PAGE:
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Creation of Misogynistic “Timmaurh Khana” in Sushant Singh Rajput Case

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When it comes to the case of Sushant Singh Rajput’s unfortunate demise, I’ve maintained a position that the minimum said about it is maximum. There is already so much noise, with televisions shouting in the peak of their voices that I wanted it all to pass and be over with as soon as possible. Not just that I continuously got pissed by non-visibility of drastically low Indian GDP in the media. But with four of India’s biggest agencies already probing into it and the entire media gawking upon its each and every turn, I was already burning enough with the agony of misplaced priorities that I do not intend to comment or even ponder upon it.

But what made me really distressed about the entire episode was the opening up of India’s feudal misogynistic mindset like a pandora box. The witch hunt style coverage of mainstream media, covers less of the case and more of our mindset as society. Each time, when some news channel does Daily/weekly type prejudiced analysis of a sub-judice matter, it shows us a mirror of how gullible we are to fall for that. When Missmalini like tabloids turn into our all-time news and the news of national interest are reduced to a few tabloids, it tells a tale in itself.

However what pained me most was not the declining standard of Indian media alone. I have long left the hope from them to maintain minimum standards of a dignified coverage, let alone have a feminist outlook in their approach. But I was taken by surprise at a section of woke progressive voices who started commenting on it as it was some Kangana-Rhea feud.

While commenting upon how maliciously ugly turn our Indian media has taken, they did not shy away from blaming the Kangana-Rhea feud blatantly for it. Posts like “No Solidarity For stooges” were shared by one section of woke instragramer’s, while other threw down the gauntlet of being “feminist” by daring to speak up for Kangana, and this activity was despised by many.

The last thing I wanted to witness from this mayhem, was it getting reduced from first mental health awareness, then to ills of nepotism, to plausible Bollywood-underworld mafia, to then nakedness of misogynistic Indian media, into a quarrel between two women alone.

There is a Misogynistic slang in Punjabi for the same called “Timmaurh-khana”, which loosely translates into men generally blaming the tongues of women for all the fights between families and neighborhood. Teemiyaa’n translates to women in Punjabi, and for all deep-rooted flawed conditioning of our patriarchal society, and the quarrels which logically follows it, “teemiyaa’n di Zubaan” or tongue of the women are to be blamed. The absolute worst turn of this entire episode is not just misogynistic outlook of mainstream media against Rhea, but also the comments on such a curated quarrel, because it reduces the entire debate of prevalent misogyny into a mere “Timmaurh-Khana”, which it is not.

In an article by Jyoti Yadev titled as “Kangana Ranaut: Journey from ‘Urban Naxal’ to ‘Macho Nationalist’ in Five Years” she eloquently tells how Kangana once was champion of women at the time of release of Tanu weds Manu and Queen. However the avatar we see of her today is a 180-degree U-turn from that. As much as we have forgone her absolutely bold feminist stands, so has she it seems after establishing herself in a secured place from a struggling position.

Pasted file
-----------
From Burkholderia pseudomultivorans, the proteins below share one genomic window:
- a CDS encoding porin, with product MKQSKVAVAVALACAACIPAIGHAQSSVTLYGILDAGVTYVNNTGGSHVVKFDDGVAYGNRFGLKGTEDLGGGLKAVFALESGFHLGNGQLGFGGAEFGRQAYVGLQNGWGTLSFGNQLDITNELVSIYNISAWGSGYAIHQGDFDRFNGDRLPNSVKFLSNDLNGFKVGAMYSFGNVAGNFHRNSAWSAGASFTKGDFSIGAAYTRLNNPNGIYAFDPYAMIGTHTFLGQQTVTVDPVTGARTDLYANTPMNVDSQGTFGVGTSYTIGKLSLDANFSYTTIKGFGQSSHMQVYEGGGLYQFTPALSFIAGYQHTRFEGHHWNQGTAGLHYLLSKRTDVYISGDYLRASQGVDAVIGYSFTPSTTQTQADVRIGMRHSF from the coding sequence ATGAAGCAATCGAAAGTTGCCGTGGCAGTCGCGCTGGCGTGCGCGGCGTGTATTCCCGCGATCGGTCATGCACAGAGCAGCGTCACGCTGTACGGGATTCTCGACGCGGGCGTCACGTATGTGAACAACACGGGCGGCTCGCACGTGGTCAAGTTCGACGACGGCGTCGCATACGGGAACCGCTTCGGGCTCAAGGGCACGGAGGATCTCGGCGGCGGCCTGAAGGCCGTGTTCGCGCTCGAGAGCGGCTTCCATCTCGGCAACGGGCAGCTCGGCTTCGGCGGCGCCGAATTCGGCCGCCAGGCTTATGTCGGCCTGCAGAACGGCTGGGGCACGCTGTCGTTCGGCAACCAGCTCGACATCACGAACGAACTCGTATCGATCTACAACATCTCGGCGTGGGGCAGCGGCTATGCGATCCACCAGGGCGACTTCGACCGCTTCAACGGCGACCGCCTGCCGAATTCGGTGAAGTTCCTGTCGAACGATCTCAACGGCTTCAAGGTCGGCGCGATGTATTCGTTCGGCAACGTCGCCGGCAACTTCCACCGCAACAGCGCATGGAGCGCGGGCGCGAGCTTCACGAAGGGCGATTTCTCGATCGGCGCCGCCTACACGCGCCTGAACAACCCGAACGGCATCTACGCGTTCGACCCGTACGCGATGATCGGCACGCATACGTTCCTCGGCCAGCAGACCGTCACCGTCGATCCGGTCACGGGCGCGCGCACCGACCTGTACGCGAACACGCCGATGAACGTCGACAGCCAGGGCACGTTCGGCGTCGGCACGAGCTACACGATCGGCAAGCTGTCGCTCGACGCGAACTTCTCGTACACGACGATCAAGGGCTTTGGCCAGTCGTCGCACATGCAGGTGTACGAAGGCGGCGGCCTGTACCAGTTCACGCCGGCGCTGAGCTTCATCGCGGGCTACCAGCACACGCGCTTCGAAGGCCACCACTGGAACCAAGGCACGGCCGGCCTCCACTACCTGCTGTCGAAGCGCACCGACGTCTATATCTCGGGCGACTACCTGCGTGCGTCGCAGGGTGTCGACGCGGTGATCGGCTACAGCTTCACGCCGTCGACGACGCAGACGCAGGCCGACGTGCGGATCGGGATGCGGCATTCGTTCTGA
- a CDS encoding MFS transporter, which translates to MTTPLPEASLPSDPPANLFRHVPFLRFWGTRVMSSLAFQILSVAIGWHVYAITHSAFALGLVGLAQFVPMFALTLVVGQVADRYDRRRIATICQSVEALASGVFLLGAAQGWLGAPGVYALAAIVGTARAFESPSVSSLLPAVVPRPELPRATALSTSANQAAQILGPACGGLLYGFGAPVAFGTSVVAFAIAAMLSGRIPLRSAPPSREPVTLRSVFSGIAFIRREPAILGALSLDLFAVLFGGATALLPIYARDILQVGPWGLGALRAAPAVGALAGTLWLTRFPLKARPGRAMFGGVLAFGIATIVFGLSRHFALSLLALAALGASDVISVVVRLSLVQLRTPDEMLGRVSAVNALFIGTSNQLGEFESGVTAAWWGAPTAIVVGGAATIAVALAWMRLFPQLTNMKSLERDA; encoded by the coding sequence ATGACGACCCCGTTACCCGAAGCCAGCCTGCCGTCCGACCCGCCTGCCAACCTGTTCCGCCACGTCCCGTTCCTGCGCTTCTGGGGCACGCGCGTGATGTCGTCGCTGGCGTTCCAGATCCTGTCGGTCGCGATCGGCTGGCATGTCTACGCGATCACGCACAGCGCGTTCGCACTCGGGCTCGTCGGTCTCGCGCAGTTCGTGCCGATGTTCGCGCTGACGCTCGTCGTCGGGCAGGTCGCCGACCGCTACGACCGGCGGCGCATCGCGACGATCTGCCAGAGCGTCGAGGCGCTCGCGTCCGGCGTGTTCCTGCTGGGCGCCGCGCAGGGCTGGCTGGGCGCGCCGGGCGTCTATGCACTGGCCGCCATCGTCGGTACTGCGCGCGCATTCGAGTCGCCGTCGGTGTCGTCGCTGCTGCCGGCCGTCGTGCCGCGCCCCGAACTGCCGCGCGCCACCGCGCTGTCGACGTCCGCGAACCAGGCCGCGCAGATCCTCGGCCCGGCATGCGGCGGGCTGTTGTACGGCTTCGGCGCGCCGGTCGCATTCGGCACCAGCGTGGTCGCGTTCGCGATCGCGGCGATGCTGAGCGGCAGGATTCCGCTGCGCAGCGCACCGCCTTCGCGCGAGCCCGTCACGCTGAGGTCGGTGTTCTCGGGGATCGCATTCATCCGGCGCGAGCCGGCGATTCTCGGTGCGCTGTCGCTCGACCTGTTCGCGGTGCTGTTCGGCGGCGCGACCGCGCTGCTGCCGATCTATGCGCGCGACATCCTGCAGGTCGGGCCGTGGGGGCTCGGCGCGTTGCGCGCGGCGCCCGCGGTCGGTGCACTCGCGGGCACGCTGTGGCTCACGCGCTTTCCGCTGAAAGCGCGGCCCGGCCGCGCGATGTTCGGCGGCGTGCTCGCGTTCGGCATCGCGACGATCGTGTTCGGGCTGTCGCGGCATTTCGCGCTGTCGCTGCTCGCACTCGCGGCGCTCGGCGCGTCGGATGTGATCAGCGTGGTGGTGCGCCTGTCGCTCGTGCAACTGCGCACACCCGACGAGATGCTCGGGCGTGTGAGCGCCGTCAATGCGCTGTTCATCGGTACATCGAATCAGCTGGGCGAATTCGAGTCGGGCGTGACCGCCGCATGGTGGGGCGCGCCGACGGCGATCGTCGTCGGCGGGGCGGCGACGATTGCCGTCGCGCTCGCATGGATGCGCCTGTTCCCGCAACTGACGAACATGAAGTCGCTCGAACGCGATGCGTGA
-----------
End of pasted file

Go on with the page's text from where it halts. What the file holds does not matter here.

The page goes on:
Though at the same time she also posts a video, where she is in conversation with her father and he asks her to stay away from the mess. She captions it as “how to handle emotional blackmail at home? Who all relate with this scene in my house today ?” Here she is once again imitating the similar stands which she took years back in the London Summit 2015 ‘Women in the World’, where she expresses that “how disgusted she felt as a child, on being raised like a girl while she wanted very dearly to participate in the political debates happening at the dinner table.”

Can’t tell if she knows that firm feminist positions and Hindu nationalism stands doesn’t really go together. How much as it looks like an attempt of appropriation, I would like to urge and request to all progressive feminist voices to not see it as one. Rather it is a classic example of impacts which patriarchal conditioning has on the most vocal and bold of the women out there. In fact seeing this happen with Kangana, should be an opportunity to check ourselves, have we unlearned the patriarchy enough? Or by falling for Kangana pitted against Rhea do we too exhibit that same hypocrisy?

Don’t we unconsciously fall into the despised narrative of women being women’s worst enemy. Here, let me bring in the rhetoric of Nivedita Menon in which she asks “let us consider a different, rarely-asked question: Why are there no battles for power between men”. She argues that “Because their spheres are entirely different. Because the power game between them is not such that increased power for one means reduced power for the other. But women in virilocal households derive their power solely from men. Power struggles between women are inbuilt in this kind of structure, and are inevitable. This is not because they are ‘women’, but because they are put into positions that are pitted against one another”.

Can this example be taken in the case of self-made actresses as well? Can there be a slightest possibility that women in industries even after having capability to sustain themselves still derive power solely through men in industry, media and politics. Thus while commenting on the debate of misogyny, who are to the real blame, the parochial political agenda? The patriarchal media trial? The outburst on “Timaurh-Khana? Or many more women either pitted or to be pitted against one another?

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